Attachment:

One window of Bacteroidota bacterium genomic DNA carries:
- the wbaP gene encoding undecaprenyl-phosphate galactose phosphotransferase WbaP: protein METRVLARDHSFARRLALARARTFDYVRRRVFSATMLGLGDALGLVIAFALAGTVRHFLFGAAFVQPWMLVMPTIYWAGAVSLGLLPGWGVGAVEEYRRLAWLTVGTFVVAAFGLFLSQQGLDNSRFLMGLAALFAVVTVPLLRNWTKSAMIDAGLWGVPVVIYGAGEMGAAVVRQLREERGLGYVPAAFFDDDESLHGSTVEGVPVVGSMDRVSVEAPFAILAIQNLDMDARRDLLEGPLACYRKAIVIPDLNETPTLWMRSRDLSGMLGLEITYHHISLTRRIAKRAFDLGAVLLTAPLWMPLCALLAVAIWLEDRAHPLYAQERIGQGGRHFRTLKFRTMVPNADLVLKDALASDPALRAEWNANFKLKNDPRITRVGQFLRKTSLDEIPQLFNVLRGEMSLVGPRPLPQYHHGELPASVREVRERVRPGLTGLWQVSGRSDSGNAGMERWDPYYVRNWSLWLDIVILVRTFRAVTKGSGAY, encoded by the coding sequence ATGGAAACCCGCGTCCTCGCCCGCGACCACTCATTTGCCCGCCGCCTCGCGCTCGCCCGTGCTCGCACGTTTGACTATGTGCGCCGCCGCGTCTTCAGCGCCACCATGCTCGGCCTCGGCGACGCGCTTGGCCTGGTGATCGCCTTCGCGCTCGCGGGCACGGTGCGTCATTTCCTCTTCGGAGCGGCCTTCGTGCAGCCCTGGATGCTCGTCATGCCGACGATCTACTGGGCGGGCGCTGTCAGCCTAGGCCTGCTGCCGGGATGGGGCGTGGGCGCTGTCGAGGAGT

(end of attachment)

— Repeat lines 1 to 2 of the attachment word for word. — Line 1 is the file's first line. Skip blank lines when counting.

One window of Bacteroidota bacterium genomic DNA carries:
- the wbaP gene encoding undecaprenyl-phosphate galactose phosphotransferase WbaP: protein METRVLARDHSFARRLALARARTFDYVRRRVFSATMLGLGDALGLVIAFALAGTVRHFLFGAAFVQPWMLVMPTIYWAGAVSLGLLPGWGVGAVEEYRRLAWLTVGTFVVAAFGLFLSQQGLDNSRFLMGLAALFAVVTVPLLRNWTKSAMIDAGLWGVPVVIYGAGEMGAAVVRQLREERGLGYVPAAFFDDDESLHGSTVEGVPVVGSMDRVSVEAPFAILAIQNLDMDARRDLLEGPLACYRKAIVIPDLNETPTLWMRSRDLSGMLGLEITYHHISLTRRIAKRAFDLGAVLLTAPLWMPLCALLAVAIWLEDRAHPLYAQERIGQGGRHFRTLKFRTMVPNADLVLKDALASDPALRAEWNANFKLKNDPRITRVGQFLRKTSLDEIPQLFNVLRGEMSLVGPRPLPQYHHGELPASVREVRERVRPGLTGLWQVSGRSDSGNAGMERWDPYYVRNWSLWLDIVILVRTFRAVTKGSGAY, encoded by the coding sequence ATGGAAACCCGCGTCCTCGCCCGCGACCACTCATTTGCCCGCCGCCTCGCGCTCGCCCGTGCTCGCACGTTTGACTATGTGCGCCGCCGCGTCTTCAGCGCCACCATGCTCGGCCTCGGCGACGCGCTTGGCCTGGTGATCGCCTTCGCGCTCGCGGGCACGGTGCGTCATTTCCTCTTCGGAGCGGCCTTCGTGCAGCCCTGGATGCTCGTCATGCCGACGATCTACTGGGCGGGCGCTGTCAGCCTAGGCCTGCTGCCGGGATGGGGCGTGGGCGCTGTCGAGGAGT